There was plenty of social media rumination on the challenges faced by groups such as migrant workers in navigating the criminal justice system in Singapore. Parti’s pro-bono lawyer Anil Balchandani earned widespread praise for his persistence to clear his client’s name in the past three years.

Amid the intense public interest in the case, Law and Home Affairs Minister K Shanmugam delivered a ministerial statement in Parliament to clarify that Liew’s standing in the business community had no say over how the case was handled by the Attorney-General’s Chambers and the Singapore Police Force.

5. George Floyd (8 per cent)

George Floyd is an African-American who was arrested after allegedly using a counterfeit US$20 bill at a grocery store in Minneapolis in May. He died after white police officer Derek Chauvin pressed his knee to his neck for over eight minutes during the arrest.

Local protests on the police brutality that caused Floyd’s death spread quickly around the world. Over 2,000 cities and towns across 60 countries saw protests – both peaceful and violent ones – in support of the Black Lives Matter movement, which gained considerable support on social media.

The protests saw a cultural reckoning on racial injustice around the world, leading to a wave of monument removals and name changes throughout the world. In the US, there are numerous legislative proposals to combat police misconduct, systemic racism, qualified immunity and police brutality. Meanwhile, the Trump administration has drawn widespread criticism for its hardline rhetoric and aggressive response.

Workers' Party chief Pritam Singh speaking during a media doorstop.
Workers' Party chief Pritam Singh speaking during a media doorstop. (PHOTO: Dhany Osman / Yahoo News Singapore)

6. Pritam Singh (7 per cent)

WP chief Pritam Singh came of age as a Singapore opposition politician in the July General Election, running a disciplined and focused campaign that eventually resulted in historic gains for his party: 10 parliamentary seats and a second GRC in Sengkang.

It led to Prime Minister Lee Hsien Loong appointing Singh as independent Singapore’s first Leader of the Opposition, who would be provided with the appropriate manpower support and resources to perform the role.

It capped Singh’s rise as the pre-eminent opposition politician over the course of the year, which had seen veteran opposition figures WP’s Low Thia Khiang and Singapore Democratic Party’s Chee Soon Juan fade away, with the former having exited from the electoral fight and the latter failing again to become a Member of Parliament.

7. Lawrence Wong (5 per cent)

When Lawrence Wong was appointed as the co-chairman of the Multi-Ministry Taskforce for COVID-19, the former national development minister became – together with co-chair Gan Kim Yong – the faces of Singapore’s fight against the coronavirus as the taskforce gave regular updates during the more severe phase of the pandemic.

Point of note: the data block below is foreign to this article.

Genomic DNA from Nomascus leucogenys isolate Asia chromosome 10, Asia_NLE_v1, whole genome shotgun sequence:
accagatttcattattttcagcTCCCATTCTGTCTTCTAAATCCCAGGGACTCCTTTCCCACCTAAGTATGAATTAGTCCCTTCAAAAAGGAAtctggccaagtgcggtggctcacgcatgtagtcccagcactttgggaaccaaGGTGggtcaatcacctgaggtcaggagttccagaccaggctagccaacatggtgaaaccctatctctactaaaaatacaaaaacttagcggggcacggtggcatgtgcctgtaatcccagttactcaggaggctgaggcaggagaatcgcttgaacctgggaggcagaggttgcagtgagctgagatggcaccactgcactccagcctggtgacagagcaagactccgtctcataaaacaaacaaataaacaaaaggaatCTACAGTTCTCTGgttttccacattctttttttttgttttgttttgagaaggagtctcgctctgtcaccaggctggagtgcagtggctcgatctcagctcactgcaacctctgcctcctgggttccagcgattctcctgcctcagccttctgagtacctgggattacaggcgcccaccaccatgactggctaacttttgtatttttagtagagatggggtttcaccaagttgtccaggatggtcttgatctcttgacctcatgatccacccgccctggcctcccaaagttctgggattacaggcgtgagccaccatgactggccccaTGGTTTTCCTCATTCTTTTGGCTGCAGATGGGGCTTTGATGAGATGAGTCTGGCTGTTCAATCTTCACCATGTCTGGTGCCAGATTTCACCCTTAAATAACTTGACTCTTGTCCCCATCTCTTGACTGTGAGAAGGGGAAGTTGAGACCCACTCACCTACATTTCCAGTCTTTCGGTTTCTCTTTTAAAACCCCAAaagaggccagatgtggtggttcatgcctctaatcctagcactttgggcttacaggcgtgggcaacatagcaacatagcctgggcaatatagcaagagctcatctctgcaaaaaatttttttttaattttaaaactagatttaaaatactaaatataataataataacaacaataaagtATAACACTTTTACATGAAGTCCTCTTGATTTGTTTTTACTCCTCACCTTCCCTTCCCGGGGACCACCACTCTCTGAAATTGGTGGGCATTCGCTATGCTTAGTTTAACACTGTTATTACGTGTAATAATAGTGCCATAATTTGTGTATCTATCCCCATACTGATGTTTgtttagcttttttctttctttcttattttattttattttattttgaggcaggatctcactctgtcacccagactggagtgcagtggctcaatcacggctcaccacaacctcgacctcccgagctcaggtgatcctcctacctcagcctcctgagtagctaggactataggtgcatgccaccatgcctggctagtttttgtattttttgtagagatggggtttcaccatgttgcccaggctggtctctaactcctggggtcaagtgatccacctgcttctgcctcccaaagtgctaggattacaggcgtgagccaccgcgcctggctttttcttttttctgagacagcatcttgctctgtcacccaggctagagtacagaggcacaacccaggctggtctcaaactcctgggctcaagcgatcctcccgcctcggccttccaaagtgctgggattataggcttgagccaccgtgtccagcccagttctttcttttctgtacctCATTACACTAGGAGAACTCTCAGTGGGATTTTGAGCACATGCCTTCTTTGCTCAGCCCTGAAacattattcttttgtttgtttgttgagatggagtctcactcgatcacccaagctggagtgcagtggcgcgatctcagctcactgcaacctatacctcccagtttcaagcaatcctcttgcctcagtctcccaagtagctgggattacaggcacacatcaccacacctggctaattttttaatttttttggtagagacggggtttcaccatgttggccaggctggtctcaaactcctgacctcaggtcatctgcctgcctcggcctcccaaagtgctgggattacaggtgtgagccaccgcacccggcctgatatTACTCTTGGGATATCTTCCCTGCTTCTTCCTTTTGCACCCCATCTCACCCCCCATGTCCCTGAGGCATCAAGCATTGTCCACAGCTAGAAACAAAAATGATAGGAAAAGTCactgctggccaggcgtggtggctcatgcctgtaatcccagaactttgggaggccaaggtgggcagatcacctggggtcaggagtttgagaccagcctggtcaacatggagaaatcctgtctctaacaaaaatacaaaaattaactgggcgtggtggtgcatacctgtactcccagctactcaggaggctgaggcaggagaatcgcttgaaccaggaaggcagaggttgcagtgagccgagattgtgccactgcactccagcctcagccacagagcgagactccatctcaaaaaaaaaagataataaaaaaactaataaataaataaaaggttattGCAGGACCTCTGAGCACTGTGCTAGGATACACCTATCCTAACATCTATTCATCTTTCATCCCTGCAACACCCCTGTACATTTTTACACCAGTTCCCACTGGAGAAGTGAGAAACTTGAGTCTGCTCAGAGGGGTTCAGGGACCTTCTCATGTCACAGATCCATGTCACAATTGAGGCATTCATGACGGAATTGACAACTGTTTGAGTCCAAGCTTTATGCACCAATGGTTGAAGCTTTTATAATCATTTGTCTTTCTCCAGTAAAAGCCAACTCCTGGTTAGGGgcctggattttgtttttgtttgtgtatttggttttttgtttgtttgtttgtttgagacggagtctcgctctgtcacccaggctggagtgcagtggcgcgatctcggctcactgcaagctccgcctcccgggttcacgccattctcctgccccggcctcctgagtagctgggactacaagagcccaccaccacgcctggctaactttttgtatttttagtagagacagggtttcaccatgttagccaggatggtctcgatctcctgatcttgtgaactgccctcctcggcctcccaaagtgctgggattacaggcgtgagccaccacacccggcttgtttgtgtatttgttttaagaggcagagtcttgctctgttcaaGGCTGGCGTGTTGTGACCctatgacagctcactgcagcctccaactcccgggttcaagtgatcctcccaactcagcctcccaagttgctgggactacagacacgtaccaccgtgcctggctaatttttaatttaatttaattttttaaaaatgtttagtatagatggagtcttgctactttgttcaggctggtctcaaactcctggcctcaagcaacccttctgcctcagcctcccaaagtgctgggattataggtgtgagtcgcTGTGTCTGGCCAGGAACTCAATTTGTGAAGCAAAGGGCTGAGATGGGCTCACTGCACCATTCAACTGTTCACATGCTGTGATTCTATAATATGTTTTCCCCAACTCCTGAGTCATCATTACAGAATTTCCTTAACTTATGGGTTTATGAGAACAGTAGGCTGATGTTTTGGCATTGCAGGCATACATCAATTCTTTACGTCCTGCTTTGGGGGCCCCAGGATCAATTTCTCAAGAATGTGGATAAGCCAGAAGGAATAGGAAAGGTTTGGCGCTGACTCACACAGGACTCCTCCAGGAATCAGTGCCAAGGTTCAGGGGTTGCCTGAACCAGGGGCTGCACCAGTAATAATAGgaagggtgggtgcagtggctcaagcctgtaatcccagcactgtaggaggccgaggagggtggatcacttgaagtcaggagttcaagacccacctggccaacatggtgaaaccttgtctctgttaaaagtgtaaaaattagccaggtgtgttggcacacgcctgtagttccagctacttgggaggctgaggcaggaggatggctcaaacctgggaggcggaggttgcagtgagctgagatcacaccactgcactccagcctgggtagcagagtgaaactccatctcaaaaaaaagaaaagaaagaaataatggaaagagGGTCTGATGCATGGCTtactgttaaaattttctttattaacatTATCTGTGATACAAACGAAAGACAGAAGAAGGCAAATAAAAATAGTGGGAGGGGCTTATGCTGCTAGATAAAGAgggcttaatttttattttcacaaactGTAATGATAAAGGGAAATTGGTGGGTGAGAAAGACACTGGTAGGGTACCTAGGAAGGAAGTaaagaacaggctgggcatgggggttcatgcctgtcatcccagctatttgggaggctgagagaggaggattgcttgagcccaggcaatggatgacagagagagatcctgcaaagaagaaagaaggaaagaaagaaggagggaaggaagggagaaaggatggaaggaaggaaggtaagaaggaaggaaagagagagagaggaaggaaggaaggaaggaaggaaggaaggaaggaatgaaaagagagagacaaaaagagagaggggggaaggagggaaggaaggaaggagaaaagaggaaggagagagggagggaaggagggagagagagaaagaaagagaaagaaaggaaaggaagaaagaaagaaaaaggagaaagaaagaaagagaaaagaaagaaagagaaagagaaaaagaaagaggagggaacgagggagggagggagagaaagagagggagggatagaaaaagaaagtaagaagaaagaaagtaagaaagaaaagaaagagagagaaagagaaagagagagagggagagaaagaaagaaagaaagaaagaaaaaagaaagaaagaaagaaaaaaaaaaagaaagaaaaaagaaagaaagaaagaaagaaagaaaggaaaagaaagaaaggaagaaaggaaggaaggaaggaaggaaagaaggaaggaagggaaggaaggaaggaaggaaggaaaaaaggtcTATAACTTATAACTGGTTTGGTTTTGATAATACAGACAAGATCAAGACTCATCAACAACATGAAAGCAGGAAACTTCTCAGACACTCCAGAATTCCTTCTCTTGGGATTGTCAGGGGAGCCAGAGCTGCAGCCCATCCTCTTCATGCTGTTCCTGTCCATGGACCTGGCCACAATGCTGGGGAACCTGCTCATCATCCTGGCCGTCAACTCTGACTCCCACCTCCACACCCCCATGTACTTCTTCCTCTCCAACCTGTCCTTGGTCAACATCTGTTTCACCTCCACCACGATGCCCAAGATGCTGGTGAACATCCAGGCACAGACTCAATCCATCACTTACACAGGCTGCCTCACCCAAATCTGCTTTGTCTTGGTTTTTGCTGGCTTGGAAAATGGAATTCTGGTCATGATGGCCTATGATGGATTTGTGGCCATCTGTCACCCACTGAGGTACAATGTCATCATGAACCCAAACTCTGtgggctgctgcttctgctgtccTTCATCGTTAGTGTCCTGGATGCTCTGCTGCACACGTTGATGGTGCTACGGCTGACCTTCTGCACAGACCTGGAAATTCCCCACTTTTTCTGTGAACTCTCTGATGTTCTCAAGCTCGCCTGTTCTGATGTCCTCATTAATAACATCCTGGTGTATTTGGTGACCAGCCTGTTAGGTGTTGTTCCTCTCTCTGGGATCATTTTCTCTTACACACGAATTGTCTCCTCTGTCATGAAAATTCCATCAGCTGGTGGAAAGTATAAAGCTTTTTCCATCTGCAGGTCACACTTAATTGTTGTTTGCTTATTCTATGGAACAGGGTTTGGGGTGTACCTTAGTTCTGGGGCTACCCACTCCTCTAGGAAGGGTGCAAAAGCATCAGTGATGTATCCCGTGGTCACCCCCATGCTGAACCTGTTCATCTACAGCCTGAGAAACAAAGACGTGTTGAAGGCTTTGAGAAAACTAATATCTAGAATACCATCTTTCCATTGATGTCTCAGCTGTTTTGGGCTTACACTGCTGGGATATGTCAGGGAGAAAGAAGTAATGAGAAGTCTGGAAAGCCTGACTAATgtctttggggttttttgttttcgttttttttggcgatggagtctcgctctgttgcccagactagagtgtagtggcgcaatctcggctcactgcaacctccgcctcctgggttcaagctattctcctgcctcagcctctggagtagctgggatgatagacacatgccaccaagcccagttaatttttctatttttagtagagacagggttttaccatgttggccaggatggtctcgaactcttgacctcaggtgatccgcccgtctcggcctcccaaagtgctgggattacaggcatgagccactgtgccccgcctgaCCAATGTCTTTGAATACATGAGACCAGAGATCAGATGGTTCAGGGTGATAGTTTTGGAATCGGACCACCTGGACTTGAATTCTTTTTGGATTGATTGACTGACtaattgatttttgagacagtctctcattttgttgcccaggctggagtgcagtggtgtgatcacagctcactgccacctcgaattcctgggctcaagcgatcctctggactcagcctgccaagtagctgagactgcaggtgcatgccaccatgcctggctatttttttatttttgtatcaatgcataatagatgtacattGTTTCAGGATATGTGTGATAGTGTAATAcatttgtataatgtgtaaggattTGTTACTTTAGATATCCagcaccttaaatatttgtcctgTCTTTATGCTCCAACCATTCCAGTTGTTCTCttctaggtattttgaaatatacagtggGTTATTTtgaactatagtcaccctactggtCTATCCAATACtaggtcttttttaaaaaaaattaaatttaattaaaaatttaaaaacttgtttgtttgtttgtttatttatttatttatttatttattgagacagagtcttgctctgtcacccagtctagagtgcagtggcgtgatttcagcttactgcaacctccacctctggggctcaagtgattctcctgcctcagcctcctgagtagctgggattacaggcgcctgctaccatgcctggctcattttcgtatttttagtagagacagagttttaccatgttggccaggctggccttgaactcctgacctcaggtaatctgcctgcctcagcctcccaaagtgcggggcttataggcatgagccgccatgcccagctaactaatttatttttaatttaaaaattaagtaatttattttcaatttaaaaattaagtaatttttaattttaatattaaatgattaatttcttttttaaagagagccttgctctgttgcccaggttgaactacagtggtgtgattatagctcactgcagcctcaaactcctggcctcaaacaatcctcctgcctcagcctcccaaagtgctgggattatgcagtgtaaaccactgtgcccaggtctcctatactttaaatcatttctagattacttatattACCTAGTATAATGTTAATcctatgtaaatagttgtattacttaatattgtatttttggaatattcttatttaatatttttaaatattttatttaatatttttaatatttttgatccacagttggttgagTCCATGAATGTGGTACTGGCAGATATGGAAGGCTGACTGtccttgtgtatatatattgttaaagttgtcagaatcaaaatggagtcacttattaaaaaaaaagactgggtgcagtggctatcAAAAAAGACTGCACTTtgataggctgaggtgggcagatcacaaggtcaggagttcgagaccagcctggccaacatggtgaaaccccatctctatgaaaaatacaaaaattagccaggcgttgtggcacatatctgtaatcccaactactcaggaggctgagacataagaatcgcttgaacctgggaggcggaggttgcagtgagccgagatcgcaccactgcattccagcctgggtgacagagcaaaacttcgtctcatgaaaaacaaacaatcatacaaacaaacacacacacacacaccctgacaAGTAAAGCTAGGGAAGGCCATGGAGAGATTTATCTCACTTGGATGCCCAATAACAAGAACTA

Wong also had a memorable parliamentary moment while delivering a Ministerial Statement to the House on the COVID-19 situation in March, tearing up as he paid tribute to ordinary Singaporeans doing their part in the fight against the pandemic.

Manpower Minister Josephine Teo.
Manpower Minister Josephine Teo.

8. Josephine Teo, Lee Hsien Loong, Lee Suet Fern (all 3 per cent)

When the COVID-19 pandemic reached the foreign worker dormitories in April, resulting in a big jump in the daily number of infections, Minister for Manpower Josephine Teo took the brunt of criticisms on how her ministry could have overlooked such a potential hotspot for infection. News of the inadequate living conditions in the dormitories also put more pressure on Teo.

As for PM Lee, a year that began with talks of him exiting the political stage and paving the way for fourth-generation leaders, ended with him pledging to stay on until the end of the pandemic.

In between, he saw his People’s Action Party (PAP) lose 10 parliamentary seats to the Workers’ Party in GE2020, while garnering a less-than-stellar 61.24 per cent of the overall vote. Despite his popularity, the history books would record that two GRCs were lost to the opposition on his watch.

Lee also had to deal with matters related to the saga on the Oxley Road estate of his late father, founding prime minister Lee Kuan Yew. He testified in court during his ongoing libel suits against The Online Citizen chief editor Terry Xu and blogger Leong Sze Hian.

His sister-in-law Lee Suet Fern – wife of Lee Hsien Yang and partner at law firm Morgan Lewis – was suspended from practising law for 15 months by a Court of Three Judges in November, after it found her guilty of misconduct in handling the will of Lee Kuan Yew.

The Law Society had charged that Suet Fern failed to advance the late Lee’s interests unaffected by her and/or her husband’s interest, and that she had not advised his father-in-law to seek independent counsel in respect of a significant gift that he planned to give to Hsien Yang.